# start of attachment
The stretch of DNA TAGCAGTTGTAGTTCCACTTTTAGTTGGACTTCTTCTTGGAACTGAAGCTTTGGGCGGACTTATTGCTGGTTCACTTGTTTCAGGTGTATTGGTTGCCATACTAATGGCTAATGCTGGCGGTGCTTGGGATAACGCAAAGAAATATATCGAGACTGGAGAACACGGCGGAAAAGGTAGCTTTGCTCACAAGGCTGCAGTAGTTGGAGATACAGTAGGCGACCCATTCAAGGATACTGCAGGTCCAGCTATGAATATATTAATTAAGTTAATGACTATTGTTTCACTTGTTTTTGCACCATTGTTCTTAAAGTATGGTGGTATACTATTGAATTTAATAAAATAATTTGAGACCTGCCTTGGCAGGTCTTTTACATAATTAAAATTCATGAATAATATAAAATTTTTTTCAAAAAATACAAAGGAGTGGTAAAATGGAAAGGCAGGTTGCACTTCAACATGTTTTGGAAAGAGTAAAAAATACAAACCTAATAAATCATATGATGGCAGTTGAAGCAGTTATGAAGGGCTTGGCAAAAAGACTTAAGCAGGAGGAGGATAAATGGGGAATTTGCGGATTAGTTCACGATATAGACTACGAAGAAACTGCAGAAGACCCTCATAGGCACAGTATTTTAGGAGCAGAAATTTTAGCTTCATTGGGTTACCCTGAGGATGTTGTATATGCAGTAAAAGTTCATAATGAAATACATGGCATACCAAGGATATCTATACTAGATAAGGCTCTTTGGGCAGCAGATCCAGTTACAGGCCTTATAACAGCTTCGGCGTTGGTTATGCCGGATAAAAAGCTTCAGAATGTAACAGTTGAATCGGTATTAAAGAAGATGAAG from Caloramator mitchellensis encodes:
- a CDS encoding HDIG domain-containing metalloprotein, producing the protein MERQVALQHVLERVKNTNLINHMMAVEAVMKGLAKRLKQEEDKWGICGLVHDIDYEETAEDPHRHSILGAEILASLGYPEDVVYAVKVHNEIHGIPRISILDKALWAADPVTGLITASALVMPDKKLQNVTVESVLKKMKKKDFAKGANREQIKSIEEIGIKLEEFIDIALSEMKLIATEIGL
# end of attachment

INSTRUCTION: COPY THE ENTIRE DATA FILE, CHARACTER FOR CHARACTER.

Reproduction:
The stretch of DNA TAGCAGTTGTAGTTCCACTTTTAGTTGGACTTCTTCTTGGAACTGAAGCTTTGGGCGGACTTATTGCTGGTTCACTTGTTTCAGGTGTATTGGTTGCCATACTAATGGCTAATGCTGGCGGTGCTTGGGATAACGCAAAGAAATATATCGAGACTGGAGAACACGGCGGAAAAGGTAGCTTTGCTCACAAGGCTGCAGTAGTTGGAGATACAGTAGGCGACCCATTCAAGGATACTGCAGGTCCAGCTATGAATATATTAATTAAGTTAATGACTATTGTTTCACTTGTTTTTGCACCATTGTTCTTAAAGTATGGTGGTATACTATTGAATTTAATAAAATAATTTGAGACCTGCCTTGGCAGGTCTTTTACATAATTAAAATTCATGAATAATATAAAATTTTTTTCAAAAAATACAAAGGAGTGGTAAAATGGAAAGGCAGGTTGCACTTCAACATGTTTTGGAAAGAGTAAAAAATACAAACCTAATAAATCATATGATGGCAGTTGAAGCAGTTATGAAGGGCTTGGCAAAAAGACTTAAGCAGGAGGAGGATAAATGGGGAATTTGCGGATTAGTTCACGATATAGACTACGAAGAAACTGCAGAAGACCCTCATAGGCACAGTATTTTAGGAGCAGAAATTTTAGCTTCATTGGGTTACCCTGAGGATGTTGTATATGCAGTAAAAGTTCATAATGAAATACATGGCATACCAAGGATATCTATACTAGATAAGGCTCTTTGGGCAGCAGATCCAGTTACAGGCCTTATAACAGCTTCGGCGTTGGTTATGCCGGATAAAAAGCTTCAGAATGTAACAGTTGAATCGGTATTAAAGAAGATGAAG from Caloramator mitchellensis encodes:
- a CDS encoding HDIG domain-containing metalloprotein, producing the protein MERQVALQHVLERVKNTNLINHMMAVEAVMKGLAKRLKQEEDKWGICGLVHDIDYEETAEDPHRHSILGAEILASLGYPEDVVYAVKVHNEIHGIPRISILDKALWAADPVTGLITASALVMPDKKLQNVTVESVLKKMKKKDFAKGANREQIKSIEEIGIKLEEFIDIALSEMKLIATEIGL